A company may choose to enter an M&A environment by identifying a potential target i.e., a company of interest, due to its future prospects of revenue growth, geographical distribution or synergies with the acquiring company.
However, even though a target may seem attractive at first glance, it is imperative that a thorough investigation be conducted before sealing the deal and investing in any business operations with them. This assessment process is what is referred to as Target Screening and Assessment.
How is a target screening and assessment exercise conducted?
Ideally when performing a Target screening and Assessment investigation, three key aspects should be considered:
- The financial position and growth potential of the target
- The market position and competitive skill sets available with the target
- The managerial capability and human capital skills which exist in relation to these requirements.
During the early stages of investigation, details of the target company should be sought on the Internet and on its Annual Report. Using this information, some key points about the target company may be identified. These include:
- Its location, geographic distribution and customer base
- The management team that comprise this company
- The level of investment that has gone into its development
- The nature of its product ranges
- The number of employees and potential staff available to support future operations.
Once a thorough investigation is performed regarding the target company, it will be apparent if a beneficial transaction can be realised from it. This may be due to its financial condition, competitive ability compared to other companies, the possibility of a merger with another company, a takeover attempt by a larger corporation or a potential spin-off from one business segment into another.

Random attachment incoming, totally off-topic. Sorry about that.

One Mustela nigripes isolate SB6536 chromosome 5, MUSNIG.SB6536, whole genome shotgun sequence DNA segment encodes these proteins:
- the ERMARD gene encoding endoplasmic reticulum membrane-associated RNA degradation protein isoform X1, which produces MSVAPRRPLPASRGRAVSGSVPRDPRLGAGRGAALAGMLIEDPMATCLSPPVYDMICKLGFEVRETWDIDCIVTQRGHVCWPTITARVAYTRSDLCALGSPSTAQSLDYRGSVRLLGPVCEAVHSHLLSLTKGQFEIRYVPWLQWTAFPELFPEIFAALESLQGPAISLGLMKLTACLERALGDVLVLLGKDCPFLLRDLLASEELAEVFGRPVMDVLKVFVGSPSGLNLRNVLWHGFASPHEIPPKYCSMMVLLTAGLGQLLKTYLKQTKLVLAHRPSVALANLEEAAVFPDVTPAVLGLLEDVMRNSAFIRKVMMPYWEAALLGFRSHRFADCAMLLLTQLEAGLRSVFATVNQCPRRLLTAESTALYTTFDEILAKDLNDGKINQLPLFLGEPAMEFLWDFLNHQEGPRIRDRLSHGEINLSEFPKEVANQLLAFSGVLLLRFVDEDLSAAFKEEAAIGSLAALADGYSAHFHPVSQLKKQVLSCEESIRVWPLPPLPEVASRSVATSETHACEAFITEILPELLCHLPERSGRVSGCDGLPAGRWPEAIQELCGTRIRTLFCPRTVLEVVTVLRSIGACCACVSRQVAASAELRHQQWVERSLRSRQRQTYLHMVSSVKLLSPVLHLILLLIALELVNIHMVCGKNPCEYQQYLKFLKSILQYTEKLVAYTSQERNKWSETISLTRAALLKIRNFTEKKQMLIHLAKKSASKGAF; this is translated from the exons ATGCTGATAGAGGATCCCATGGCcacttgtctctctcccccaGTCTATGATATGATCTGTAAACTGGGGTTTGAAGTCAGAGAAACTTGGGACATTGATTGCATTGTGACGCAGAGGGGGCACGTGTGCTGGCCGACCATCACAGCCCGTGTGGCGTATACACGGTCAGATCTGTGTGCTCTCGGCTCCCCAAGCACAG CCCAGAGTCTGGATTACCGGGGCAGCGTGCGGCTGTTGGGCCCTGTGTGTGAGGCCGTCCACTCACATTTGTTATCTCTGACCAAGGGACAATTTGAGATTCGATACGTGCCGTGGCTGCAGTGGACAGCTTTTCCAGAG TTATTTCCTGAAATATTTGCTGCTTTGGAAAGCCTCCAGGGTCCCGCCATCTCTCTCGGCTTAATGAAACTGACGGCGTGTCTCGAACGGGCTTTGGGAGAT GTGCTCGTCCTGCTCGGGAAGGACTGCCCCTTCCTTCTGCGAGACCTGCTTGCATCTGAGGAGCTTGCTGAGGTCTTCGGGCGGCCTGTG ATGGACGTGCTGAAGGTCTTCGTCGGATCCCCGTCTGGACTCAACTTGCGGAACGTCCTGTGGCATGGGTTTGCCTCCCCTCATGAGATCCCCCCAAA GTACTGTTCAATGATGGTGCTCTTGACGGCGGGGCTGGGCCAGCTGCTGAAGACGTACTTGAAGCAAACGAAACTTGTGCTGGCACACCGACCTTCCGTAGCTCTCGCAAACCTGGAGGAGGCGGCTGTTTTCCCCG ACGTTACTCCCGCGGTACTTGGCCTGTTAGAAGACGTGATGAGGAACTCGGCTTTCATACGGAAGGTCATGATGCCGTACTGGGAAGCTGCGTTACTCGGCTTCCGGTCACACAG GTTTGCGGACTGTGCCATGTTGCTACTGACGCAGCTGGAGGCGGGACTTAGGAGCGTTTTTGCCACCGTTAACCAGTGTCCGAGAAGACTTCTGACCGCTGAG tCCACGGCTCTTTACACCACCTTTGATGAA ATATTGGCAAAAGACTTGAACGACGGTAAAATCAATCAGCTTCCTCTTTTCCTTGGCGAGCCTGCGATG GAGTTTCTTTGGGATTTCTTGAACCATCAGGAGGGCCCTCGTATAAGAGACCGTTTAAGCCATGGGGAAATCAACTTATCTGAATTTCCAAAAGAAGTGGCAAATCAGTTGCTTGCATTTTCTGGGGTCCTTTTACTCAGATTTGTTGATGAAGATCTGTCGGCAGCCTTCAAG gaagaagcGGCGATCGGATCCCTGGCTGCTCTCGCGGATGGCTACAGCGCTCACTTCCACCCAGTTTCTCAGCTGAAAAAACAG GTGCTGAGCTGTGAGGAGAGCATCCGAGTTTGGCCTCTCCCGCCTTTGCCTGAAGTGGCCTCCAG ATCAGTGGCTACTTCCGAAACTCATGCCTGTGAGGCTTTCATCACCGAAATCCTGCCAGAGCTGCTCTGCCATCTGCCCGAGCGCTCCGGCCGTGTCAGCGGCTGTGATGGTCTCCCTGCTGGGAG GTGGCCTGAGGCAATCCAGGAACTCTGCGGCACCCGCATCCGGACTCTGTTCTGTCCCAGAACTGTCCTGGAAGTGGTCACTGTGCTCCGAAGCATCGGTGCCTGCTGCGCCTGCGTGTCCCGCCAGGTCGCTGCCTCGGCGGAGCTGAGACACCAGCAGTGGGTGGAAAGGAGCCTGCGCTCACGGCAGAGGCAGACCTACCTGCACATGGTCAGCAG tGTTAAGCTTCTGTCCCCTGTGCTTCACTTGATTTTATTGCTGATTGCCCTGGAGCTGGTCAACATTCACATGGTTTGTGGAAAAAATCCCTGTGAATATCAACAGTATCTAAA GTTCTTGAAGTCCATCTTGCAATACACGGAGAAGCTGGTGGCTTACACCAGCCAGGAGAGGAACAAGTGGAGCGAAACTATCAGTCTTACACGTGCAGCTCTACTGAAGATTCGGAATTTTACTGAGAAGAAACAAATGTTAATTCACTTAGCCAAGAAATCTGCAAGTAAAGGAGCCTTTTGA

It is imperative that the acquiring company identifies what products and services will actually be purchased from the target company within the acquisition process. This will then allow for an evaluation regarding whether or not such services and products will be viable in the short and long term. This is due to the fact that key competitive advantages of the target company may be lost after the acquisition.
It is also important for companies performing an investigation on potential targets to determine if they can actually assimilate these services performed by the target company into their own business model. This is due to external factors that may not be anticipated by either of the two companies. Such factors that may affect the future of any transaction between both parties include:
- The introduction of substitute products or services by competitors
- Changes in consumer tastes or preferences
- Long term technological advances or trends which are likely to affect investment decisions
- Changes in labour relations, employment agreements and employment laws.
Once these conditions are met, the next stage of the investigation must be to obtain more specific details on the financial position and future prospects of the target company. This will require due diligence about its assets, liabilities, equity and cash flow over a long period. It will also need to identify how it has performed in sales growth, profit maximisation, debt reduction and capital expenditure over this time period. For this reason, it is important for any acquiring company to include a detailed analysis of these factors when making an acquisition decision.
Target screening and assessment in mergers and acquisition (M&A) is the process of investigating companies before making an offer for one. Given that a lot of time and resources can be wasted acquiring companies that are not strategically aligned or which will not achieve the strategic goals of the acquirer, the process of target screening and assessment is critical to the success of a M&A exercise. It is therefore imperative that the process is carried out by someone knowledgeable in the issues concerning the business and adequately trained to carry out such analysis.